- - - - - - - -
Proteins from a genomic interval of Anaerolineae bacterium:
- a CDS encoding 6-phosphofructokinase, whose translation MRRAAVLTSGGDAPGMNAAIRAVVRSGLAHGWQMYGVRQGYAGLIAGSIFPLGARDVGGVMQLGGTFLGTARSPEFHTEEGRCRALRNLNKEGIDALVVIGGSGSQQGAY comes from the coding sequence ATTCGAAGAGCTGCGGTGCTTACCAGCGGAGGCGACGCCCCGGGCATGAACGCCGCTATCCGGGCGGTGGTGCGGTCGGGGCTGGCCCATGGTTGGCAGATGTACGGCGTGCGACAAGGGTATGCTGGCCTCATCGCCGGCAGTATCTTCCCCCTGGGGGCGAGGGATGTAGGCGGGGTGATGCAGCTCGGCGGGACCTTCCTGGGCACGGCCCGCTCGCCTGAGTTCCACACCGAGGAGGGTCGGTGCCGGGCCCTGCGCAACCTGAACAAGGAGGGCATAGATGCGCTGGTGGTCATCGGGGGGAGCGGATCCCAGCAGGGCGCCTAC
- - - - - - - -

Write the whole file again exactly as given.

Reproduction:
Proteins from a genomic interval of Anaerolineae bacterium:
- a CDS encoding 6-phosphofructokinase, whose translation MRRAAVLTSGGDAPGMNAAIRAVVRSGLAHGWQMYGVRQGYAGLIAGSIFPLGARDVGGVMQLGGTFLGTARSPEFHTEEGRCRALRNLNKEGIDALVVIGGSGSQQGAY comes from the coding sequence ATTCGAAGAGCTGCGGTGCTTACCAGCGGAGGCGACGCCCCGGGCATGAACGCCGCTATCCGGGCGGTGGTGCGGTCGGGGCTGGCCCATGGTTGGCAGATGTACGGCGTGCGACAAGGGTATGCTGGCCTCATCGCCGGCAGTATCTTCCCCCTGGGGGCGAGGGATGTAGGCGGGGTGATGCAGCTCGGCGGGACCTTCCTGGGCACGGCCCGCTCGCCTGAGTTCCACACCGAGGAGGGTCGGTGCCGGGCCCTGCGCAACCTGAACAAGGAGGGCATAGATGCGCTGGTGGTCATCGGGGGGAGCGGATCCCAGCAGGGCGCCTAC